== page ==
By Michelle Devane, PA
Youth support workers are “stretched to the limit” and “completely burned out” due to the increased demand for services during the pandemic, an Oireachtas committee has heard.
Rachael Treanor of the National Youth Council of Ireland (NYCI) described the sector as “grossly understaffed”.
The National Youth Health Programme manager told the mental health committee that additional funding is “crucial” to combat the issues that will face young people after Covid-19.
The committee met on Thursday to discuss youth mental health and the challenges arising out of the pandemic.
Ms Treanor told TDs and senators that youth workers feel they have been fulfilling roles outside their remit since the pandemic began.
She said many youth workers are engaging in family support work such as delivering food parcels, and that since services had moved online, and young people were engaging with youth workers through phone calls and messages, there was an expectation from young people that youth workers would be constantly available to them.
“They are completely burned out because young people are interacting with them constantly because they are so easily accessible now,” she said.
“Young people expect an instant message reply or, if they are maybe coming across some difficulty, they’re trying to contact a young worker and these workers are feeling ‘I need to reply’ at all times.
“They are stretched beyond their limits.”
She said Government funding for the sector had increased in recent years and now stood at €66.8 million but this remained €6 million or eight per cent below the funding it received 12 years ago.
“Additional investment in youth work is crucial in supporting the sector to meet the needs of the growing number of young people, particularly the most vulnerable,” Ms Treanor said.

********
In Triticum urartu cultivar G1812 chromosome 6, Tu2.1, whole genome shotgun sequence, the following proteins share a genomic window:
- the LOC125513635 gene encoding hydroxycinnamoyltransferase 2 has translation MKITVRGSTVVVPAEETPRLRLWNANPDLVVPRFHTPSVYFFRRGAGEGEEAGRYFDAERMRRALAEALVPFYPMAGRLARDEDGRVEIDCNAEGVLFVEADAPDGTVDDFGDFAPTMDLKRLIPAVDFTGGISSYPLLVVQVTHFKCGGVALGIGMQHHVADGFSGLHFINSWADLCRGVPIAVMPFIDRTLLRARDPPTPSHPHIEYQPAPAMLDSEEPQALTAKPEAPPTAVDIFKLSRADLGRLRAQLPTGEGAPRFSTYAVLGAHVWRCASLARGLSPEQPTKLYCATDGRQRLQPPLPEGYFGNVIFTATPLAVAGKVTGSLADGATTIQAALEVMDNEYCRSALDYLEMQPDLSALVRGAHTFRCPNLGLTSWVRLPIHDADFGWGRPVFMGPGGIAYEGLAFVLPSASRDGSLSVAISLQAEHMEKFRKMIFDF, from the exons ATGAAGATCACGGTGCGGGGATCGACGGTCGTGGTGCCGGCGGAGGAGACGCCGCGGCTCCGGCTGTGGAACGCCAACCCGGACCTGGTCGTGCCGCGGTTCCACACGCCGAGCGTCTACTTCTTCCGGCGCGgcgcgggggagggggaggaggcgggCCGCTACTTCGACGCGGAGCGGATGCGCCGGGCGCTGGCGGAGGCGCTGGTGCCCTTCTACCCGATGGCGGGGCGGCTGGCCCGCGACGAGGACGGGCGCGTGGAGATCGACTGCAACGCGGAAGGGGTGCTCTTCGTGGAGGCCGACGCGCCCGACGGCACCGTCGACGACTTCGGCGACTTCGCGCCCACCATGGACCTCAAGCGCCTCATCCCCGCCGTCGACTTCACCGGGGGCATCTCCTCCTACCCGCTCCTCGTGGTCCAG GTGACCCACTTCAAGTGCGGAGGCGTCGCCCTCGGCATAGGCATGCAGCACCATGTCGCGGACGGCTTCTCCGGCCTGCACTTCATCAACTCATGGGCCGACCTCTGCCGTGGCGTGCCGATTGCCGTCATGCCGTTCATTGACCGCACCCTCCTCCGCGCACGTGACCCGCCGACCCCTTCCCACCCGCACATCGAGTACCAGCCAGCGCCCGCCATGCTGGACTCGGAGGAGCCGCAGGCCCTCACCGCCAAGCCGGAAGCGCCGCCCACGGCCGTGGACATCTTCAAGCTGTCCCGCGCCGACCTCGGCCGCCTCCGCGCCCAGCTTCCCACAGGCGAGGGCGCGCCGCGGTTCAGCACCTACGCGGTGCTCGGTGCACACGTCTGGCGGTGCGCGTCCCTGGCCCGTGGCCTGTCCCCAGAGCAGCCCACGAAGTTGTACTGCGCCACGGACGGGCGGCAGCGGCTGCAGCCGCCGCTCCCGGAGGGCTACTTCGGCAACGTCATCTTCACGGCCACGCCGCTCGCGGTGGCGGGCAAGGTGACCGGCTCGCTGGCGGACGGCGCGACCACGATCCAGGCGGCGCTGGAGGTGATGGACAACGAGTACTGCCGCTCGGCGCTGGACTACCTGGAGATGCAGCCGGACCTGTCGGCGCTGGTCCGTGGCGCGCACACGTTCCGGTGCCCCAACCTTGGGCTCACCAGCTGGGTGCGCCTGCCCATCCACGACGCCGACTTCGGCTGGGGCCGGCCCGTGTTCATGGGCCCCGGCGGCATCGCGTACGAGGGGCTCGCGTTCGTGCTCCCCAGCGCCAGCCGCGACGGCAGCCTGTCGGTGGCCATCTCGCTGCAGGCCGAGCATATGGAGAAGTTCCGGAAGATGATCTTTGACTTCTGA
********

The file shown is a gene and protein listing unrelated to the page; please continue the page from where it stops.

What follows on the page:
“This is even more important now as we emerge from Covid-19.
“The need was there prior to Covid-19, but is now greater as many young people have been significantly impacted by the pandemic.”
Spunout.ie chief executive Ian Power told the committee 50,000 young people had used its free crisis text support services since last June.
Mr Power said the 50808 text service, launched by the not-for-profit organisation for people aged 16 to 34, had given an insight into the “enormous strain” on young people’s mental health during the pandemic
He said between June and December it had 33,000 conversations with people on everything from anxiety and depression to self-harm and suicide.
“About one in every five texters told the service they had thoughts of suicide,” he said.
“Last year the organisation engaged the National Ambulance on behalf of over 400 people in a place of real and active danger.”
Since the start of this year a further 15,000 people had contacted the service.
Mr Power said it is the second time in a decade that young people had been “transformatively impacted” by global circumstances far outside their control.
“Many of today’s young people were children when their parents lost their jobs in the great financial crisis,” he said.
“Today, they are facing into their own difficulties of a youth unemployment rate that far outstrips the very worst days of the early 2010s.
“Insecurity building on insecurity passing between generations as crisis succeeds crisis is a surefire recipe for mental health disaster.
“We must invest in the mental health supports young people are going to need. But we must also take care of the basics of housing security for our younger citizens, of access to good, quality jobs on which a life can be built, and of freedom from discrimination based on ethnicity, sexuality or gender identity.”
He added that a whole-of-government approach was needed to address the issues.